Juran’s pomegranate seed separator. Photo by Eyal Izhar.
Irrigation at Kibbutz Naan. Photo by Eyal Izhar.
A Chinese dairy farm worker using AfiMilk equipment.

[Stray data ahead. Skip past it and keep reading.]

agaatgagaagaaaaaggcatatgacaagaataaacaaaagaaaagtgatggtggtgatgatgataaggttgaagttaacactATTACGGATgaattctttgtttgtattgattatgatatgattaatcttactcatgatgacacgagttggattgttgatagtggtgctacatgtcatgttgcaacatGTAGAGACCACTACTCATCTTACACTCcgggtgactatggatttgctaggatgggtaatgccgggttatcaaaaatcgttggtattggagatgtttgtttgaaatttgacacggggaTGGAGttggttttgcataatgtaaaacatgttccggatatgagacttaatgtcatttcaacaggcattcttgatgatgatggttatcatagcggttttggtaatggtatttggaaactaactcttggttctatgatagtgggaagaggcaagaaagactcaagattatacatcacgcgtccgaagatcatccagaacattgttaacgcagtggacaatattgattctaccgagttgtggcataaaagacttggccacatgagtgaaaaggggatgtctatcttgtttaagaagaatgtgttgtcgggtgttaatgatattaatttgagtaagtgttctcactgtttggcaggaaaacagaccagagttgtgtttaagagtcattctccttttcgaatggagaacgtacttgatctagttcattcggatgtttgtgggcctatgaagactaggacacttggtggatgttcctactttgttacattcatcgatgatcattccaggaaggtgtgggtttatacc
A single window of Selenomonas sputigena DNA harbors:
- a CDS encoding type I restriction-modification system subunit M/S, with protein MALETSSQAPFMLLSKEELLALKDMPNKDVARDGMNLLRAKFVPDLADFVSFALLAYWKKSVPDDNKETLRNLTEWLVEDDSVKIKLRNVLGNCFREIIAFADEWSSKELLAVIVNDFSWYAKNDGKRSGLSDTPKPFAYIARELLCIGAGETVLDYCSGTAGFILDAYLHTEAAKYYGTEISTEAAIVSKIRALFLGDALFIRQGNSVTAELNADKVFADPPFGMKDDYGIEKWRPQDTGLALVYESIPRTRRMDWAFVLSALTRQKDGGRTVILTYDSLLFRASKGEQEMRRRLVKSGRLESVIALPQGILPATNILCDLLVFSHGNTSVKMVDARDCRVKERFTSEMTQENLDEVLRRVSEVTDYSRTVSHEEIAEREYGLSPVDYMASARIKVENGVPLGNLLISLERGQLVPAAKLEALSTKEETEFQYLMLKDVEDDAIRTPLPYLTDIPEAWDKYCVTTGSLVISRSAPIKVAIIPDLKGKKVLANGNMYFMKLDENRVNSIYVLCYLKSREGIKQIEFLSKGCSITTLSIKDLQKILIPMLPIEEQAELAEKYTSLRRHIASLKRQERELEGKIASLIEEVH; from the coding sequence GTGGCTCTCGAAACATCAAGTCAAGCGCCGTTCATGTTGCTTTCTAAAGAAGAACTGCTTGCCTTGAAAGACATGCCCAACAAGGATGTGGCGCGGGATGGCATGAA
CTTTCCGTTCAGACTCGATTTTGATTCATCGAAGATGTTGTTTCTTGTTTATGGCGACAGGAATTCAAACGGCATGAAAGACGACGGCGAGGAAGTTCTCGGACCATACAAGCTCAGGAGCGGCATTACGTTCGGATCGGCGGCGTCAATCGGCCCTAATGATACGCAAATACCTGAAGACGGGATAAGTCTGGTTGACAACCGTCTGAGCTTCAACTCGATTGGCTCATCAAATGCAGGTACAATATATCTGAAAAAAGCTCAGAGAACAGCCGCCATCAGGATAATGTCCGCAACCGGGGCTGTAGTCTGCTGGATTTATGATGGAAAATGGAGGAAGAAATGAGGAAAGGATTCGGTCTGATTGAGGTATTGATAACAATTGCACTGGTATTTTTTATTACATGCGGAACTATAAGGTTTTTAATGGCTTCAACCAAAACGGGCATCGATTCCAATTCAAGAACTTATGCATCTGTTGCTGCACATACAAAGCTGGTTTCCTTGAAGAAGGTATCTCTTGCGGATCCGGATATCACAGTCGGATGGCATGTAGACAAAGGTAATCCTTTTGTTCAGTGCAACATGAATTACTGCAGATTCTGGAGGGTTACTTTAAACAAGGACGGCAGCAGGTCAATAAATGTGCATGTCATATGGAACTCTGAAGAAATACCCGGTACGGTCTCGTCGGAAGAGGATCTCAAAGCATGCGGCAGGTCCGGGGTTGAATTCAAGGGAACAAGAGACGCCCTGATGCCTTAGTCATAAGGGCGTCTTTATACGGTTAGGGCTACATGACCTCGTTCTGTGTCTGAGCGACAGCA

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Sharing know-how with other countries The most advanced irrigation and fertilization technologies coming out of Israel will be presented at Agritech by Yuval Elazar, head of special training activities at the CINADCO Center for International Agricultural Development Cooperation. Based in Rishon LeZion, CINADCO implements Israel’s agricultural cooperation policies with more than 140 developing nations, working through MASHAV, the Israeli agency for international development. Multilingual training sessions in Israel and abroad cover water resources management, irrigation and fertilization, sustainable market-oriented agriculture, intensive livestock and dairy production. There are numerous examples of how Israel has shared its agricultural technology breakthroughs practically since the founding of the state. Across the globe, countries use Israeli methods for raising crops and farm animals. At the Agritech expo, representatives from Hof Hasharon Dairy Farm, SAE Afikim (www.afimilk.com) and http://www.scrdairy.com/default.asp will demonstrate their advanced systems for herd management, monitoring and feeding. Afikim’s AfiMilk subsidiary recently taught two visiting groups of Chinese dairy farmers and dairy experts how to use AfiMilk technologies to increase milk production, improve efficiency and care for dairy cows. AfiMilk equipment is installed at 105 milking parlors in China. And last year, a new company in Vietnam signed a five-year contract with the Israeli company to set up a major dairy farm project. Watering the desert Director Aylon Gadiel of the Central and Northern Arava Research and Development will explain to Agritech visitors how Israel continues to turn deserts into fertile growing grounds. “We do a lot of projects with water usage and everything having to do with irrigation, because we’re in an area that is not connected to the national water carrier and all the water we have is saline,” he explains to ISRAEL21c. These R&D projects in the central and northern Arava Valley, part of a 112-mile region stretching from the Dead Sea south to the Red Sea, focus on vegetables, ornamentals, plant protection, orchards, organic agriculture, fishery and produce quality. “We have to do a lot of research to give answers to growers who are seeking to make better use of water with the quality we have right now,” says Gadiel. “It’s irrigation and fertilization together, or what we call ‘fertigation.’” All successful Arava R&D technologies are shared with the 600 or so farmers of the Arava and with agriculturists in other countries. By 2007, the Arava was the source of about 60 percent of total Israeli exports of fresh vegetables and about 15% of its ornamentals export total. Most everything is grown in high-tech greenhouses and shadehouses. Protecting natural resources Dean Aharon Friedman tells ISRAEL21c that preserving the environment is the motivation behind many of the developments at the Robert H. Smith Faculty of Agriculture of the Hebrew University. “There is no room for abusing natural resources anymore,” Friedman says. At the Rehovot campus, researchers are involved in myriad projects based on this principle. One uses oyster mushrooms to turn non-biodegradable residues from cotton harvesting and olive-oil production into nutritious cattle feed. Another uses engineered tobacco plants to produce inexpensive and plentiful collagen for biomedical purposes. The university’s scientists also, of course, concentrate on water conservation. Israel leads the world in wastewater reclamation, says Friedman. “We are the only country that recycles 70 percent of its sewage water for irrigation. We really try to revitalize as much water as possible.” Hebrew University water scientists pioneered solutions ranging from cheaper and better filtration systems to beads of bacteria that continuously purify and recycle the water in artificial fishery ponds. All of this, and much more, will be showcased at Agritech 2012.